Still, in some states—such as Missouri—it can be a challenge to find a place to get an abortion. And just like Veronica, many people may have loved ones with strong feelings or beliefs about abortion. What matters most however, are the feelings of the person considering abortion. Everyone deserves a safe space to work through their options and decide what’s right for them. Our new product, Abortion Finder, is the most comprehensive directory of trusted and verified abortion providers in the United States connecting people to the abortion services they need as well as answers to some of the most frequently asked questions about having an abortion.

In addition to normalizing abortion, Unpregnant also shows viewers the barriers that many people face when trying to access abortion. Distance, cost, age, and time are all obstacles that Veronica must overcome when she meticulously plans out the pair’s weekend road trip. Veronica and Bailey have to cross four states and a thousand miles to reach their destination—one way. Veronica has to budget $500 for the procedure itself, along with the cost of gas and food. With only the weekend to make it to New Mexico and back, the movie also shows the harsh reality that many people simply don’t have the time to travel to and from a provider’s office. She even has to opt in for the surgical procedure over a medication abortion because she can’t risk staying another day for a second appointment and having her parents find out. Coupled with the increase of state restrictions on accessing abortion, Unpregnant shows us that access to the full range of reproductive health care is still fragile and inequitable.

Birth Control after an abortion

Like Veronica points out while screaming out the window of a stolen minivan, having an abortion doesn’t change someone’s chances of getting pregnant in the future. In fact, pregnancy can occur again pretty quickly after an abortion! The good news is that birth control is completely safe to start after an abortion.

For people getting an abortion, it’s totally safe (and often convenient!) to start birth control on the same day as the abortion. Folks can get an IUD, an implant, or the shot in the clinic, or start using the pill, the patch, or the ring that same day. For those who get a medication abortion, they’ll be able to start hormonal birth control methods like the pill, the shot, the patch, and the ring immediately after the abortion is complete. People can get other methods—like an IUD—during a follow up visit. Condoms, internal condoms, the sponge, the diaphragm, the cervical cap, and spermicide can be used immediately after any type of abortion.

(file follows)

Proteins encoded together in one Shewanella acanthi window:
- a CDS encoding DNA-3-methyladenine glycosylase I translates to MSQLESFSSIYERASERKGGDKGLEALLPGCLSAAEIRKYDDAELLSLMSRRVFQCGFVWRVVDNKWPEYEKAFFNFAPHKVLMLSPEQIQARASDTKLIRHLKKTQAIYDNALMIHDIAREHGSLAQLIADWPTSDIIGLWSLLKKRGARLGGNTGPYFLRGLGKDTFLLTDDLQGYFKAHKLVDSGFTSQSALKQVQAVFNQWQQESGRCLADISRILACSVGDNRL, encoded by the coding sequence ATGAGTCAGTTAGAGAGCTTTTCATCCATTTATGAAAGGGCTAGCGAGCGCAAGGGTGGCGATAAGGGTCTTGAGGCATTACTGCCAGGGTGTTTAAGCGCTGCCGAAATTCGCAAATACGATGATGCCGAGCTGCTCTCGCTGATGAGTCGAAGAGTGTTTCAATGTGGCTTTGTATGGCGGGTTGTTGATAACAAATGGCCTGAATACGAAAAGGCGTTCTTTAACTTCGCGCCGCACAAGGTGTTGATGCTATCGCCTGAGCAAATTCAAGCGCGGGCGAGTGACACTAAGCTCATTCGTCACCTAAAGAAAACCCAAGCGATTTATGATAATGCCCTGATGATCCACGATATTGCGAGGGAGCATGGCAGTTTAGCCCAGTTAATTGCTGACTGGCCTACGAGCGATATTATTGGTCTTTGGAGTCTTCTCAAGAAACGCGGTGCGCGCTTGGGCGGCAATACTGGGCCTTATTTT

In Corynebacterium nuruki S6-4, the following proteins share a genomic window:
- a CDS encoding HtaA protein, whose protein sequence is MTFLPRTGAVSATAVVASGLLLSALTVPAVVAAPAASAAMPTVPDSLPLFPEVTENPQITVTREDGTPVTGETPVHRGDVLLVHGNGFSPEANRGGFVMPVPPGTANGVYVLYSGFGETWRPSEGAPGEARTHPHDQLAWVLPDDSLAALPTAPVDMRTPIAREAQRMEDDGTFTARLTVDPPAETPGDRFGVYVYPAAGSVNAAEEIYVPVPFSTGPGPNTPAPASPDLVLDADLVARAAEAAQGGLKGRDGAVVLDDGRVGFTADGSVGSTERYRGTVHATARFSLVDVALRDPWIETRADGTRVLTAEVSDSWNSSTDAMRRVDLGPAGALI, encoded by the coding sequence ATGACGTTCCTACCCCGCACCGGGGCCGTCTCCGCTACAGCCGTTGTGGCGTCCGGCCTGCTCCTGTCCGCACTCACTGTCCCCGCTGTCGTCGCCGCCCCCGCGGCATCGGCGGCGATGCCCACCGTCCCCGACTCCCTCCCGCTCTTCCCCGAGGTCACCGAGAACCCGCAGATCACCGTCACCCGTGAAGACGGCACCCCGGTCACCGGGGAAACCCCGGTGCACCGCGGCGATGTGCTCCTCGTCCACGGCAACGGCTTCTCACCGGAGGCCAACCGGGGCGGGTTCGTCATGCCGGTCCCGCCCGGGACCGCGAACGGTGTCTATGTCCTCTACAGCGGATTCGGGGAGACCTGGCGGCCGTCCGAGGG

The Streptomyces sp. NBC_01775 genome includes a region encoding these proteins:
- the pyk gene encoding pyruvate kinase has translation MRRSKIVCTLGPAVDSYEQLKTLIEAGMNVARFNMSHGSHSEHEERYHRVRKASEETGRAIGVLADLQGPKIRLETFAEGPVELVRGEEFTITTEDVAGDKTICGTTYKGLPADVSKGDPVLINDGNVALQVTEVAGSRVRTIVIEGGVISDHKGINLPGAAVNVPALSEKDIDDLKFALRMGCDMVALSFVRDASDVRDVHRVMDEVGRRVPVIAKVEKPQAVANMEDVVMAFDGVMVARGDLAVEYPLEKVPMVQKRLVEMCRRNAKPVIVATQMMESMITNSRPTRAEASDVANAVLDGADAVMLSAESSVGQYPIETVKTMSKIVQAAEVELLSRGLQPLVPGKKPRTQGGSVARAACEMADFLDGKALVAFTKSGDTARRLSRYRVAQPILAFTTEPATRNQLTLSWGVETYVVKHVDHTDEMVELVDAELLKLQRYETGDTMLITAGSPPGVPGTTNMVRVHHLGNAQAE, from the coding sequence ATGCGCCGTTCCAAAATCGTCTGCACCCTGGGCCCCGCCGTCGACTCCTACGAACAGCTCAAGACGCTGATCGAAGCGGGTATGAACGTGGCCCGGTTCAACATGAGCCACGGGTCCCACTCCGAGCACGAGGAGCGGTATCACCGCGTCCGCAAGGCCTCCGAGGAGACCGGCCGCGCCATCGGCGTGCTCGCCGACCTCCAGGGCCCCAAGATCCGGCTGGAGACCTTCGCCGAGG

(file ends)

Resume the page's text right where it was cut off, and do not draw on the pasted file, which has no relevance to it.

In a final act of empowerment, Veronica decides to get an IUD during the same visit as her abortion, a method that will protect her from an unplanned pregnancy for years without any additional upkeep.

Stranded a thousand miles from home with no money left, Veronica is inevitably forced to call her mom and explain why she’s in New Mexico. And while her mother isn’t happy with her decision to have an abortion, she ultimately supports her and reminds Veronica how much she loves her. Although it’s messy and imperfect, their powerful conversation reminds us that talking really is power.

Parents and other champions can help guide young people through the big and challenging moments in their lives. October is Let’s Talk Month and we’ll be posting a variety of content throughout the month to jump start and help along conversations around sex, love, relationships, and birth control. If you have a young person in your life, don’t wait to start the conversation take a moment to have a powerful conversation and talk it out.